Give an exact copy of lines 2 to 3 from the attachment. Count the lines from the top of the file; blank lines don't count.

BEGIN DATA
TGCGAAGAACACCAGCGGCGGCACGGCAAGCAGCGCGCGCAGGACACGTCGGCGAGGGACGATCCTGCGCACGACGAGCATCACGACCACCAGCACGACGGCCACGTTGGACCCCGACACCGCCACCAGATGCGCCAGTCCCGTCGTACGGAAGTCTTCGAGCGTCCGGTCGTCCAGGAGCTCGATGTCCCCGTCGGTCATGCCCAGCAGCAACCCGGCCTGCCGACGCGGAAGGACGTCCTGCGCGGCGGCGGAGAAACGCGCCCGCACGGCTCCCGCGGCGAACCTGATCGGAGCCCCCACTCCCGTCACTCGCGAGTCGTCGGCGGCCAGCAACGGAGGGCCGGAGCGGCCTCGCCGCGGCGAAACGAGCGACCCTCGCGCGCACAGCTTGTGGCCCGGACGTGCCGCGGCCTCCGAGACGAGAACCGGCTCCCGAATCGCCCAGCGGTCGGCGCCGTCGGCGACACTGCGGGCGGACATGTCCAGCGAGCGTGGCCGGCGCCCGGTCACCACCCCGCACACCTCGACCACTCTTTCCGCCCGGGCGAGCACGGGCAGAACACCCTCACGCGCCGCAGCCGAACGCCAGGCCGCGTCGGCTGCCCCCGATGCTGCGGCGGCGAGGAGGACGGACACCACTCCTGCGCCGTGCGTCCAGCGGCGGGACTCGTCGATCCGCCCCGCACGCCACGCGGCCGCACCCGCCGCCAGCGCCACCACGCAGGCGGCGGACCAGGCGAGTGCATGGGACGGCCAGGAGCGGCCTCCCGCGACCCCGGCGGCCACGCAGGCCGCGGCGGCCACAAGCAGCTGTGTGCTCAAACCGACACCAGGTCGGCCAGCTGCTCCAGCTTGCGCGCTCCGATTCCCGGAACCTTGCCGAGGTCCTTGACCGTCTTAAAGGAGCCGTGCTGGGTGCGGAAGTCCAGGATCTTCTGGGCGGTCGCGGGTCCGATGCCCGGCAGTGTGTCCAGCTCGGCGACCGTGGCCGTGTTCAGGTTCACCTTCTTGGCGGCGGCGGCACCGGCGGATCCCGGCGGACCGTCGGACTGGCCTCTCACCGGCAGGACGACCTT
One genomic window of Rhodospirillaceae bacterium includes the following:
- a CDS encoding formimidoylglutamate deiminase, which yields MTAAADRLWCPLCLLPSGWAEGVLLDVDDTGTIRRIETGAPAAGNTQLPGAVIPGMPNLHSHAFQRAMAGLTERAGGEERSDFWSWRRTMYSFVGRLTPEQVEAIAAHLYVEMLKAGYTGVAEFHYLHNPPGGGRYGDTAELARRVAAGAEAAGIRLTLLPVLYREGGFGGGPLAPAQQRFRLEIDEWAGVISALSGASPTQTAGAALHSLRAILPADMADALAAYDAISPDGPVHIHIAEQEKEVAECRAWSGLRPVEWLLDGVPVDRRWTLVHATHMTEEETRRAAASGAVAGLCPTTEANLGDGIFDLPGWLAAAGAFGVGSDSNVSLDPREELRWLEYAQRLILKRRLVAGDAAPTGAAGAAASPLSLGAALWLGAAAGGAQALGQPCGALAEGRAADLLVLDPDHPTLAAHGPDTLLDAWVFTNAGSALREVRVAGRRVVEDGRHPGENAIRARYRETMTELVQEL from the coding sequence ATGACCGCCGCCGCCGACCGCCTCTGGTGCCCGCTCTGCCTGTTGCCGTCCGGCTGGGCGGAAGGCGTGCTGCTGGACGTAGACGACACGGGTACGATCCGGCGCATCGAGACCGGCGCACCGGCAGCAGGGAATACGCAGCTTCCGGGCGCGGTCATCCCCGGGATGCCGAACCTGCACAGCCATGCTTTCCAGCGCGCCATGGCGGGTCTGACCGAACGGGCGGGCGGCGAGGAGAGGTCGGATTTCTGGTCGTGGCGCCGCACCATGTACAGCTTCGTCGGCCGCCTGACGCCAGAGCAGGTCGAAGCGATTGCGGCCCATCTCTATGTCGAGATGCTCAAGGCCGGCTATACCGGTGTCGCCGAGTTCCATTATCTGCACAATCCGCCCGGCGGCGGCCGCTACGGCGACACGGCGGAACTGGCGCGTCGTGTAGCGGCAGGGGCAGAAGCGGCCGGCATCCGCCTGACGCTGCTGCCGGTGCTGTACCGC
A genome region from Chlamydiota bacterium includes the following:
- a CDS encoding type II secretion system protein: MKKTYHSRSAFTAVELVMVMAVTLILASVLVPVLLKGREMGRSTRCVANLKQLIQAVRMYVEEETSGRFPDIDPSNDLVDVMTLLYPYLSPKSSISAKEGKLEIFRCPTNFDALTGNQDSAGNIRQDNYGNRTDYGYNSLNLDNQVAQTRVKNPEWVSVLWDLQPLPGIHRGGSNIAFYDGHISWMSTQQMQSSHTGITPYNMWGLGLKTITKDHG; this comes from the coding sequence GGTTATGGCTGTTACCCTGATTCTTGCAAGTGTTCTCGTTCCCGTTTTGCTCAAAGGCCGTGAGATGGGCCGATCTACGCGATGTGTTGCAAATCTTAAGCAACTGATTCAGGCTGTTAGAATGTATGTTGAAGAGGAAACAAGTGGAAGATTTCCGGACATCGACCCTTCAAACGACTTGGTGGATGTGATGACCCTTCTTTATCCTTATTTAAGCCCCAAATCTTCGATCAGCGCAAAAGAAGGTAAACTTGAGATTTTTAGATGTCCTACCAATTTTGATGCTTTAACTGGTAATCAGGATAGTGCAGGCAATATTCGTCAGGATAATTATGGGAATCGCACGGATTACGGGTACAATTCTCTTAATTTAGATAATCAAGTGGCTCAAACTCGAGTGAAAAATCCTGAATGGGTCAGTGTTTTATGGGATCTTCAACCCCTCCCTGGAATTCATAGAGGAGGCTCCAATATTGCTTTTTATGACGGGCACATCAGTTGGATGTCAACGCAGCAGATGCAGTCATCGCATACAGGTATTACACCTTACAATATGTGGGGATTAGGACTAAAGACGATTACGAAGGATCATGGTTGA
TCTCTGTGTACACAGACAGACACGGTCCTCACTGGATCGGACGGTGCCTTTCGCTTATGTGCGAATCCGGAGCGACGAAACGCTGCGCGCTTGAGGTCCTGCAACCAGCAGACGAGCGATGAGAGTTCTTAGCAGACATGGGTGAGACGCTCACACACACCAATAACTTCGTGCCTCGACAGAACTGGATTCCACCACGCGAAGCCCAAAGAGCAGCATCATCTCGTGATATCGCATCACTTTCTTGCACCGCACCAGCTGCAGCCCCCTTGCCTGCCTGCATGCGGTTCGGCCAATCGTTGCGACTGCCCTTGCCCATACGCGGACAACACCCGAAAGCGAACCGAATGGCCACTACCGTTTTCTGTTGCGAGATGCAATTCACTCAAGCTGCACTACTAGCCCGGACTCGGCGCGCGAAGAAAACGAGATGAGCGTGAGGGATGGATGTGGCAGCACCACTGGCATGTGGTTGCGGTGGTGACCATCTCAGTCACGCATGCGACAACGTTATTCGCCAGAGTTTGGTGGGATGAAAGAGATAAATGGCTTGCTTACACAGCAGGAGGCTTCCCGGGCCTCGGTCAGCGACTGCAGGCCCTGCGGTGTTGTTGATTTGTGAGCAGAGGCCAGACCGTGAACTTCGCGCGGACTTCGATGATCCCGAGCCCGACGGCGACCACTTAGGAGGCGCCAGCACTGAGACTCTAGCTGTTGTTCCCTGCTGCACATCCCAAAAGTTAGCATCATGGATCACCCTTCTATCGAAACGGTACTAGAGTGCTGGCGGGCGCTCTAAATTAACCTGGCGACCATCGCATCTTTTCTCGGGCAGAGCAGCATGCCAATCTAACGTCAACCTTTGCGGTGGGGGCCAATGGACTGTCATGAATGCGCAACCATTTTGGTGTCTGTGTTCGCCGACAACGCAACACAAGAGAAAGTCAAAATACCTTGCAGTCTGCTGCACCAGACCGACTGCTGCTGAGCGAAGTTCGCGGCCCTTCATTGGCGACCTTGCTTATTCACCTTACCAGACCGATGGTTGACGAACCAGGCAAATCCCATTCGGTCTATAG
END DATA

One genomic window of Rhodospirillaceae bacterium includes the following:
- a CDS encoding formimidoylglutamate deiminase, which yields MTAAADRLWCPLCLLPSGWAEGVLLDVDDTGTIRRIETGAPAAGNTQLPGAVIPGMPNLHSHAFQRAMAGLTERAGGEERSDFWSWRRTMYSFVGRLTPEQVEAIAAHLYVEMLKAGYTGVAEFHYLHNPPGGGRYGDTAELARRVAAGAEAAGIRLTLLPVLYREGGFGGGPLAPAQQRFRLEIDEWAGVISALSGASPTQTAGAALHSLRAILPADMADALAAYDAISPDGPVHIHIAEQEKEVAECRAWSGLRPVEWLLDGVPVDRRWTLVHATHMTEEETRRAAASGAVAGLCPTTEANLGDGIFDLPGWLAAAGAFGVGSDSNVSLDPREELRWLEYAQRLILKRRLVAGDAAPTGAAGAAASPLSLGAALWLGAAAGGAQALGQPCGALAEGRAADLLVLDPDHPTLAAHGPDTLLDAWVFTNAGSALREVRVAGRRVVEDGRHPGENAIRARYRETMTELVQEL from the coding sequence ATGACCGCCGCCGCCGACCGCCTCTGGTGCCCGCTCTGCCTGTTGCCGTCCGGCTGGGCGGAAGGCGTGCTGCTGGACGTAGACGACACGGGTACGATCCGGCGCATCGAGACCGGCGCACCGGCAGCAGGGAATACGCAGCTTCCGGGCGCGGTCATCCCCGGGATGCCGAACCTGCACAGCCATGCTTTCCAGCGCGCCATGGCGGGTCTGACCGAACGGGCGGGCGGCGAGGAGAGGTCGGATTTCTGGTCGTGGCGCCGCACCATGTACAGCTTCGTCGGCCGCCTGACGCCAGAGCAGGTCGAAGCGATTGCGGCCCATCTCTATGTCGAGATGCTCAAGGCCGGCTATACCGGTGTCGCCGAGTTCCATTATCTGCACAATCCGCCCGGCGGCGGCCGCTACGGCGACACGGCGGAACTGGCGCGTCGTGTAGCGGCAGGGGCAGAAGCGGCCGGCATCCGCCTGACGCTGCTGCCGGTGCTGTACCGC